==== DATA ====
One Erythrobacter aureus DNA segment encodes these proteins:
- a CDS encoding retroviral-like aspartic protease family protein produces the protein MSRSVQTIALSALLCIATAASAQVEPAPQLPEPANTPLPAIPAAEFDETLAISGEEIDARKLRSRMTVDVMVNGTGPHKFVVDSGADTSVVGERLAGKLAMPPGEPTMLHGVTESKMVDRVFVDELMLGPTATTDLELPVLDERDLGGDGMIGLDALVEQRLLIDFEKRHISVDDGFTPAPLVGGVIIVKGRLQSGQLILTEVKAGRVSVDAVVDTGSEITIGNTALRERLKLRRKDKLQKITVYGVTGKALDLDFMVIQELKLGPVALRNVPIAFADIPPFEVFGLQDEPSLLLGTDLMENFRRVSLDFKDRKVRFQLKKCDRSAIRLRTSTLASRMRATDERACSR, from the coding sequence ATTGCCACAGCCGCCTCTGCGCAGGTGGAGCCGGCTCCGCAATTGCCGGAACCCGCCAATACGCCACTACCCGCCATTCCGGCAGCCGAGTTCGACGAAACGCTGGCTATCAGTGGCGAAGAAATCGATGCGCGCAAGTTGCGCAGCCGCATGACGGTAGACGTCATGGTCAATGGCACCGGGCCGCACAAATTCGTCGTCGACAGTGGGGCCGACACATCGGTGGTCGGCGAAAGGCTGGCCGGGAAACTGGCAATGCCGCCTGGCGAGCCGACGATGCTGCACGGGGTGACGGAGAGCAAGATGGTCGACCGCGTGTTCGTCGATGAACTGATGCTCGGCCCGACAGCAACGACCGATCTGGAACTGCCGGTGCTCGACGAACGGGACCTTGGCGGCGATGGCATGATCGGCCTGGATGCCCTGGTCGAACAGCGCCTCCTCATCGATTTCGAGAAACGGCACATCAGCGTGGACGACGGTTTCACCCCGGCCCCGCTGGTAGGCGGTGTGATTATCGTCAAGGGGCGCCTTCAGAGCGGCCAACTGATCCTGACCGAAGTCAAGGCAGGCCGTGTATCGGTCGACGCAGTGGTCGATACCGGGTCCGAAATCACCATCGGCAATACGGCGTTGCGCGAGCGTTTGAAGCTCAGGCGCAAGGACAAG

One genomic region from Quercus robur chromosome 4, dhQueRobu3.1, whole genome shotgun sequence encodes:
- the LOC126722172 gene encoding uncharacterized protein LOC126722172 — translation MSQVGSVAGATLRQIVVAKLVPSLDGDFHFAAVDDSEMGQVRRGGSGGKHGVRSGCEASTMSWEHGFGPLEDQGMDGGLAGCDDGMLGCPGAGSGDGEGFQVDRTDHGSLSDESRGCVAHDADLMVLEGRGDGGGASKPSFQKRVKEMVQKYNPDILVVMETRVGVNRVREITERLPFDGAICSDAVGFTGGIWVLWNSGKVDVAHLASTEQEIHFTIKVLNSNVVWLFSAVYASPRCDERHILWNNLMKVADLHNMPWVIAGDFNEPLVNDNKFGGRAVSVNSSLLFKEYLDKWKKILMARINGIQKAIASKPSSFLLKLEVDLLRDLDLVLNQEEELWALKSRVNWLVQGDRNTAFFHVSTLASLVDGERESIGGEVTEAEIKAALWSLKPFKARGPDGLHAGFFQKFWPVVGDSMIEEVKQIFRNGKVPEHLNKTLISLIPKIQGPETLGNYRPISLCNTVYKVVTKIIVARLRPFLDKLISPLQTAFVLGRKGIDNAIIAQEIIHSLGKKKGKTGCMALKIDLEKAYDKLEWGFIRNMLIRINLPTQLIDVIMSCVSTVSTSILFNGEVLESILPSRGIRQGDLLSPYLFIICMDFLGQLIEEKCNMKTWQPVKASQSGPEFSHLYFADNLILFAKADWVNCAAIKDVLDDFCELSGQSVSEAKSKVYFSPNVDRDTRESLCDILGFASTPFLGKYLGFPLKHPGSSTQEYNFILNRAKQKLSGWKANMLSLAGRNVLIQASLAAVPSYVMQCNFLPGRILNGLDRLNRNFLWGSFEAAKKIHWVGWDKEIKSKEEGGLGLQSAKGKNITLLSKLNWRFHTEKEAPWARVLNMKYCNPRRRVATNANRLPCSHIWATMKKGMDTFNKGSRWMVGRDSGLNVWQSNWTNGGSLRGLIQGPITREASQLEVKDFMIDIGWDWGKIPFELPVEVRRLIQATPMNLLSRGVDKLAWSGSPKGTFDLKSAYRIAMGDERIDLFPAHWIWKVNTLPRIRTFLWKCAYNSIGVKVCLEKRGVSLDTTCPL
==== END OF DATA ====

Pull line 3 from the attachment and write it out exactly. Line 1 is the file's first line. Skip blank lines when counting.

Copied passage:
One genomic region from Quercus robur chromosome 4, dhQueRobu3.1, whole genome shotgun sequence encodes: